I spent some time this week with our Media and Entertainment sales team – to say the data in M&E is exploding is a complete understatement. One customer digitizing TV shows is expecting to have 50 petabytes of metadata to enable all the searches they need to handle – never mind the raw entertainment itself! And the M&E industry is heading full steam ahead into complete digitization, consumer mashups, affiliate communities… Data, data, and more data. No wonder why many cool web sites are using SL8500s to help store that data.

So, sure Brad and George were cast for the Ocean’s movies because they’re so hip, but our SL8500 certainly fit right in with the Ocean gang on their latest caper.





Storage, with a Twist

11 06 2007

A few basic, quality ingredients. A splash of color and flavor tuned to satisfy a particular consumer’s needs. Why do martinis make me think of storage? Until the last two decades, martinis consisted of a good gin with a whisper of vermouth. But the 90s brought the vodka craze and sometime in the early part of this millenium, creative people figured out they had good basic ingredients that could easily be adjusted from crisp, to sour, to sweet with the addition of some straightforward flavorings. And that brought an expanded consumer base.

We’ve discovered the same thing about storage systems. A few years ago you could get storage in just a couple flavors – the original block devices or file storage that came on the scene in the 1990s. Both had just a few data services floating around the bottom like olives for additional flavor. But now that the world is starting to build storage systems using standard server technology and general purpose operating systems, more and more flavors of storage are seeing the light of day. Flavors dictated by the problem facing the customer, not by the layout of data on some physical media. Flavors formed by the application dealing with the customer problem, not by speeds and feeds.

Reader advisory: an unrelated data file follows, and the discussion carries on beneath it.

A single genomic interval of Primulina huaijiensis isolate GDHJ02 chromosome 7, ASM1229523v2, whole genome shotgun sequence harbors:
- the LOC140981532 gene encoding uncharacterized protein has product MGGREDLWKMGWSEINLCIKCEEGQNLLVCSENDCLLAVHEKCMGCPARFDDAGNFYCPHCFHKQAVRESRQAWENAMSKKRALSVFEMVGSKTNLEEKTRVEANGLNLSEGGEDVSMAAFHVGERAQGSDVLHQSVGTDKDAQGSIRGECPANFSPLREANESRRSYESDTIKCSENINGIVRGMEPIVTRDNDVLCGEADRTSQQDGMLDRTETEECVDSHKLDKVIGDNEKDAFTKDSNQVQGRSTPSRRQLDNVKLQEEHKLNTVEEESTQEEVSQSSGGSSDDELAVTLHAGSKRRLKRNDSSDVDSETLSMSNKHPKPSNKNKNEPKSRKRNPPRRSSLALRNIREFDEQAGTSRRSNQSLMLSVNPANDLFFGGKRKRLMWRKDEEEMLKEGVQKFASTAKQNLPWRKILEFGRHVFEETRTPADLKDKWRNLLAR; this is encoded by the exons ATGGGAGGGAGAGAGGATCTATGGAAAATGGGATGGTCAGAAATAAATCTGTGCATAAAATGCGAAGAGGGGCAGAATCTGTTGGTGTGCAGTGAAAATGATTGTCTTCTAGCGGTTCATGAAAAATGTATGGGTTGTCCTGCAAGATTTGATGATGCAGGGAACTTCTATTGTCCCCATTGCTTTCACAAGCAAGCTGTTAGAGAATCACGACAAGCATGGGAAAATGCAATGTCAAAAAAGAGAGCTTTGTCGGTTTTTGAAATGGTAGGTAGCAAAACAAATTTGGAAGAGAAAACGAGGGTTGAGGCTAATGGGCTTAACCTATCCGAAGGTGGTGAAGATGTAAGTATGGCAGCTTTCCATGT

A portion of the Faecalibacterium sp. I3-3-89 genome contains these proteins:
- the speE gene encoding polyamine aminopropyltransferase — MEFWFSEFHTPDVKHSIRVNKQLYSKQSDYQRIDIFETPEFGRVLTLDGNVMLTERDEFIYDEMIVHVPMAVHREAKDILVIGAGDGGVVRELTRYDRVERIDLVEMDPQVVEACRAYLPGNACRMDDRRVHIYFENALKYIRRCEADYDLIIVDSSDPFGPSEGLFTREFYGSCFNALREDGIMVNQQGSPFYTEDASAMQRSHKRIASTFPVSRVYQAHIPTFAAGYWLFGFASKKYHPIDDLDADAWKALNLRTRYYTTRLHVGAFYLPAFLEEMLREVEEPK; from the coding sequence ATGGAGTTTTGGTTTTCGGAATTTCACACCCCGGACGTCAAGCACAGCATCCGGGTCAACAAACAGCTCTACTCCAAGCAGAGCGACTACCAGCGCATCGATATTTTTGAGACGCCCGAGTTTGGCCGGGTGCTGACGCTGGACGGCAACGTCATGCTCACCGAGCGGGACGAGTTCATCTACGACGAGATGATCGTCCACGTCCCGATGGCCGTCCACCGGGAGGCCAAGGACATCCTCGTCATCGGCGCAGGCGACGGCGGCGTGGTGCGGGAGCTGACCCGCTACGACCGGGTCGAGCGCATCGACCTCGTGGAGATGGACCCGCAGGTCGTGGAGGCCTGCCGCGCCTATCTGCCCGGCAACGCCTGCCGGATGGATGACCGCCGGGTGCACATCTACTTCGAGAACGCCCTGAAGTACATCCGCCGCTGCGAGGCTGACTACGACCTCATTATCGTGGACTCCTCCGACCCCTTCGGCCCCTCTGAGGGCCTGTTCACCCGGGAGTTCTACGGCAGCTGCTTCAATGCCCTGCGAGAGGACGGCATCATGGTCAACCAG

This week a team of specialists in the UK tackled a big problem faced by our European telco customers – the controversial EU Data Retention Directive with a new Secure Data Retrieval Server that leverages an X4500 server, Solaris 10 operating system, and some partner software build purposely to solve this type of problem. The UK team didn’t have to spend years negotiating a product spec with large engineering teams – our engineering teams and our partner community had already empowered them with the ingredients to build a compliance solution specific to the needs of those European businesses dealing with the new EU legislation.

Someone asked me today if the announcement of the Secure Data Retrieval Server means we’re no longer committed to Honeycomb. Nothing could be further from the truth. Fact is, our coffers are full of ingredients, and while our Honeycomb team is working hard with customers and ISVs in healthcare and digital libraries, our team closest to the problems facing European telcos found the combination of the X4500, Solaris, and CopperEye created a great solution.

Because when a vendor has the right ingredients, customers have choice.